The Metropolitan Police in crisis

New chief faces concerns over bungled operations / Only two of top six posts filled on a permanent basis / Hundreds of experienced officers will quit this year
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The Independent Online

A succession of bungled investigations, a lack of leadership and the prospect of some of its most experienced officers facing compulsory retirement in the next year has plunged Britain's biggest police force into one of its most turbulent periods in recent history.

Already under pressure after the death of the G20 protester Ian Tomlinson and the botched investigations into two of the UK's most prolific sex offenders, the Metropolitan Police's list of problems increased yesterday with the revelation that only two of the six most senior positions at Scotland Yard are currently filled.

The leadership crisis was exacerbated by the unexpected departure of Bob Quick, who resigned this week after inadvertently leaking details of a top-secret terror investigation. It means that the force's upper echelons are severely depleted.

Only the Met Commissioner Sir Paul Stephenson, appointed two months ago, and Assistant Commissioner John Yates, appointed two days ago to succeed Mr Quick as head of counter-terrorism, have permanent positions. The other four most senior roles, the Deputy Commissioner and the three other assistant commissioners, are temporarily filled by acting officers who do not have the appropriate rank for the position they hold.

Added to that are the criticisms being made of the way the G20 demonstrations were policed. Mr Tomlinson died of a heart attack minutes after he was struck by a riot officer. Yesterday it was revealed that the Met has been forced to review its crowd control tactic, a cordon known as the "kettle", that was used to pen in 5,000 people last week. Senior officers will also be asked about whether the language they used when they spoke of violence ahead of the event contributed to the disorder.

The Met is also the subject of two separate Independent Police Complaints Commission investigations after officers' incompetence allowed John Worboys and Kirk Reid, two rapists, to stay free. Before that an Asian officer revealed that he was taking legal action after alleging that there was an apartheid system and rampant racism at Belgravia police station.

Most recently, the instability of the senior management team at the Yard has caused consternation. Pete Smyth, the chair of the Metropolitan Police Federation, said: "They do have a problem and they really need to sort it out pretty quickly. There are only two people sitting at the top table with the appropriate rank. The rest are acting up.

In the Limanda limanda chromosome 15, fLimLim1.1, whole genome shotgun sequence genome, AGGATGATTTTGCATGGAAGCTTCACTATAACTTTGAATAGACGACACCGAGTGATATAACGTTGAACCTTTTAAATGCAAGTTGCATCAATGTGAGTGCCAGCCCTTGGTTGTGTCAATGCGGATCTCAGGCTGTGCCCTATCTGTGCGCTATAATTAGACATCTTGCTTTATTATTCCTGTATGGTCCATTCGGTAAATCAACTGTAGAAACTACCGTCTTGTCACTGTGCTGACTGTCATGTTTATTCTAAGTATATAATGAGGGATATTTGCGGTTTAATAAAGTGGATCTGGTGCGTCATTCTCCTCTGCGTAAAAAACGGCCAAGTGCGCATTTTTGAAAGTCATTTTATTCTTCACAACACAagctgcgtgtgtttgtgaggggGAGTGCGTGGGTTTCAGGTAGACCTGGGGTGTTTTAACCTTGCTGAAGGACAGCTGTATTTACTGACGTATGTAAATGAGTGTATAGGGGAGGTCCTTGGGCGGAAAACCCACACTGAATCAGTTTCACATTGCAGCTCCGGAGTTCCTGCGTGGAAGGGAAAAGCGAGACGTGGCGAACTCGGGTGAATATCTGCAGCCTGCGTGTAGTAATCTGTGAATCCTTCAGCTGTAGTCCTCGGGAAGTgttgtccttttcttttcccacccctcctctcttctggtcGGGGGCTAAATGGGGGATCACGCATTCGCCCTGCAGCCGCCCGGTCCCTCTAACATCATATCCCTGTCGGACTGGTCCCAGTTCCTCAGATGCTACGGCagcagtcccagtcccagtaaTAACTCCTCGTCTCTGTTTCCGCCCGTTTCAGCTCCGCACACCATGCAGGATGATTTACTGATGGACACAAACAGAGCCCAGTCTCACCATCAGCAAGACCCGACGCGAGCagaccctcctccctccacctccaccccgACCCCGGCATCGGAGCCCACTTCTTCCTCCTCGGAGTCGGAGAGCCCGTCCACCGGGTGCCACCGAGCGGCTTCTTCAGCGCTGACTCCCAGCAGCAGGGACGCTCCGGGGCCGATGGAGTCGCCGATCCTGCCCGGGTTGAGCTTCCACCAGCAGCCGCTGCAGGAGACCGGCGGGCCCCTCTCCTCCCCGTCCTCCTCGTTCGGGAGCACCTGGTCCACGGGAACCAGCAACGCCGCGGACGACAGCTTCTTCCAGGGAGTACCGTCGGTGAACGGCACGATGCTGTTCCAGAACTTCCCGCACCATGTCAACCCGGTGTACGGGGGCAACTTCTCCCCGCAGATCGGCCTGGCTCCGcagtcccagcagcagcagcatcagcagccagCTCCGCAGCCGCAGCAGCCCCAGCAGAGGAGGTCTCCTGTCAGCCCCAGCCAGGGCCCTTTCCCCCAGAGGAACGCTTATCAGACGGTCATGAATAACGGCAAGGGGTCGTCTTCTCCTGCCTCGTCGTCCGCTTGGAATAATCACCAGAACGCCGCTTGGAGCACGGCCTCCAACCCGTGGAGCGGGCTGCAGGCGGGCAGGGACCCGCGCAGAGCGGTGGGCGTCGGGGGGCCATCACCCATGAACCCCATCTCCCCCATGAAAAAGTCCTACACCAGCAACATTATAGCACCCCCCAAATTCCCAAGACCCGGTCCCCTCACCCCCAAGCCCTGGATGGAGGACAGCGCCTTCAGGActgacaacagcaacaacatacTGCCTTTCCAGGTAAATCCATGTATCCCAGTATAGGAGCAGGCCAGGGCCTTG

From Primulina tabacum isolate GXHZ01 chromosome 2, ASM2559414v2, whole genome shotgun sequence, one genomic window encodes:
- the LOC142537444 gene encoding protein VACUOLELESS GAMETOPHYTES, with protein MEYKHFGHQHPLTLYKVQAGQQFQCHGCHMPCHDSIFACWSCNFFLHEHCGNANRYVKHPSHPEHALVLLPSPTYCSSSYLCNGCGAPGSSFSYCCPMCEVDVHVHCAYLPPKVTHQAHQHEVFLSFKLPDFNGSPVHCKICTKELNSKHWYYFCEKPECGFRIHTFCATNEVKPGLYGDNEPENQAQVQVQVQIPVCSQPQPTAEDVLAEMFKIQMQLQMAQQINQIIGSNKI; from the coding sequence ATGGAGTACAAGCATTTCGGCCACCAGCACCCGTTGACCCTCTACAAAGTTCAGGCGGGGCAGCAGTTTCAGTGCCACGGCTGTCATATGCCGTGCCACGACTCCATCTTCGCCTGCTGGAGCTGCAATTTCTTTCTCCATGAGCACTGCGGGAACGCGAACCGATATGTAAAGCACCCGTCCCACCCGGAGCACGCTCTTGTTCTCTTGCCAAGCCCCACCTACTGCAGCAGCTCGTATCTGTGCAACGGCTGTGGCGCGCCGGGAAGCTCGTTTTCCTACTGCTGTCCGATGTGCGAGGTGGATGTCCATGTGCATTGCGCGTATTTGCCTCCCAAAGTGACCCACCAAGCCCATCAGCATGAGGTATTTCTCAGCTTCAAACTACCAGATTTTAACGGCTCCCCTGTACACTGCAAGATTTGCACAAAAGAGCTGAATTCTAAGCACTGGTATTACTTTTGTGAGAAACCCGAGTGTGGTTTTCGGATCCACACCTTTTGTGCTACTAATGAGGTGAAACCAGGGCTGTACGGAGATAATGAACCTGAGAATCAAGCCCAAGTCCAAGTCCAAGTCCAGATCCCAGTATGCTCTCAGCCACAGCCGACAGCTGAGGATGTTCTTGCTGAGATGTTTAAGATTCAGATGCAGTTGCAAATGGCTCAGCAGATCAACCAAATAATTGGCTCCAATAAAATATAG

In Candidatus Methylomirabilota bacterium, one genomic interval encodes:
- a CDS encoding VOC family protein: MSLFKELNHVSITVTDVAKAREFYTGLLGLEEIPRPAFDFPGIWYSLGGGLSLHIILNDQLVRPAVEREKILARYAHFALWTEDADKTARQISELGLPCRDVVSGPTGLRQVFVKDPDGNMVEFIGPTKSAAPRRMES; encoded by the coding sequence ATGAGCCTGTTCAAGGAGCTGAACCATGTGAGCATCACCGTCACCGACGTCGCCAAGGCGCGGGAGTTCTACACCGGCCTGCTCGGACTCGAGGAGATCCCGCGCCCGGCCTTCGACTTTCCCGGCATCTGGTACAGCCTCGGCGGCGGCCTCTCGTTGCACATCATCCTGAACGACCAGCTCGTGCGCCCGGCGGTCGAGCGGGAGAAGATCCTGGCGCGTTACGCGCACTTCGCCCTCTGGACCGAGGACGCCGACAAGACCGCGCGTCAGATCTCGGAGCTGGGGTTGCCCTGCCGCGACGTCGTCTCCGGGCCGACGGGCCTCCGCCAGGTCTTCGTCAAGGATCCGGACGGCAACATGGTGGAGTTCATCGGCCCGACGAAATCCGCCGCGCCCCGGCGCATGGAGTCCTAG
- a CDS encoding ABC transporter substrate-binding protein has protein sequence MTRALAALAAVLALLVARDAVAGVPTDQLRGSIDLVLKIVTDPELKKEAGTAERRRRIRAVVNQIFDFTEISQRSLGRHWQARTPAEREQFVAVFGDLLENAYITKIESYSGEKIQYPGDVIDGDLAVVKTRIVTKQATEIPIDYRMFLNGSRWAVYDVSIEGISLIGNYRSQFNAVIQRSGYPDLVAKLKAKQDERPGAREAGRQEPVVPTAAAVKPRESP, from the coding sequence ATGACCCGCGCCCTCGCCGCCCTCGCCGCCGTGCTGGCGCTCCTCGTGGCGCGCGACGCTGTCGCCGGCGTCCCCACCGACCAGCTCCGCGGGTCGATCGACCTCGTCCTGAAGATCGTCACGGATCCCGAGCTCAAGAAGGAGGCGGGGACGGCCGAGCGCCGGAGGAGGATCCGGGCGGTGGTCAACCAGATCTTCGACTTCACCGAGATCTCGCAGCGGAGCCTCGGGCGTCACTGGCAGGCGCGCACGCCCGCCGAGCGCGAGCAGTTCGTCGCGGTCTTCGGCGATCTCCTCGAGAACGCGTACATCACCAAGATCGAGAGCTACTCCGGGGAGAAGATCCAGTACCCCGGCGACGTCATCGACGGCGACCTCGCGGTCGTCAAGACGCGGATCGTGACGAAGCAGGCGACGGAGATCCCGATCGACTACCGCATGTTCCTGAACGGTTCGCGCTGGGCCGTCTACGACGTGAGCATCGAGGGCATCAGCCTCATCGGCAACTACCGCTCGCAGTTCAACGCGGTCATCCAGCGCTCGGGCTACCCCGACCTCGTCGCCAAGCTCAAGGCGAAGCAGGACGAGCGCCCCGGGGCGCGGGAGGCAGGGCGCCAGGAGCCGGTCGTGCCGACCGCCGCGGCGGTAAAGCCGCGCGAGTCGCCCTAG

"There is nothing to say that the people that hold acting positions are not good enough to eventually be appointed to the post permanently, but we want that to happen soon. Police officers like stability and we haven't got that. We haven't had it for a long time. It seems to be one thing after the other and we just want stability."

There is another crisis on the horizon. The number of officers retiring has steadily increased from fewer than 500 in 2003-04 to nearly 800 in 2006-07. Last year's figures bucked the trend, with 598 officers taking retirement, but sources at the Met say they expect that number to rise in the coming years due to the legacy of a report published 30 years ago.

The Edmund-Davies report, from 1978, dealt with the problem of dwindling officer numbers in forces nationwide by recommending better pay. When the report was implemented in 1979 it brought about a pay rise of up to 45 per cent and saw officer numbers in the Metropolitan Police swell from approximately 21,000 to about 26,000. But, with police officers required to retire after 30 years, the Met faces losing some of its most experienced officers within the next few years.

Currently around 1,000 of the Met's 32,000 officers are eligible to retire and while recruiting new officers will not be a problem during a recession, those coming into the force will not have the experience of those retiring. With major events such as the Olympics looming, senior officers admit it is a problem.

Deputy Chief Constable Alf Hitchcock, of the National Police Improvement Agency, said: "Over the next few years forces, including the Met, are certainly going to see a lot more officers leaving. The Met is aware that this will be happening at the same time as the Olympics approaches – when they will need their most experienced officers.

"It is an issue and it is being looked at. We know that recruitment is not the issue here, most forces aren't short of people wanting to join them, it is experience," he added.

The management team's shake-up started in November 2008 when Tarique Ghaffur, the Assistant Commissioner of central operations, in charge of policing the Olympics, stepped down after settling a race discrimination case out of court. Chris Allison, a Deputy Assistant Commissioner in charge of public order, took on the title of temporary Assistant Commissioner and remains in that role. Then on 1 December last year Sir Ian Blair left his post after being told he no longer had the backing of Boris Johnson, the Mayor of London.

His departure meant that the then deputy, now Commissioner, Sir Paul Stephenson became acting Commissioner while Tim Godwin, the Assistant Commissioner in charge of territorial policing, became acting Deputy Commissioner. To fill Mr Godwin's shoes, Deputy Assistant Commissioner Rose Fitzpatrick became acting Assistant Commissioner and remains there.

Then this week Bob Quick, the Assistant Commissioner in charge of specialist operations, resigned. That vacancy was filled immediately, and permanently, by John Yates, the Assistant Commissioner of the specialist crime directorate. Deputy Assistant Commissioner Janet Williams took on Mr Yates's previous role on a temporary basis on Thursday.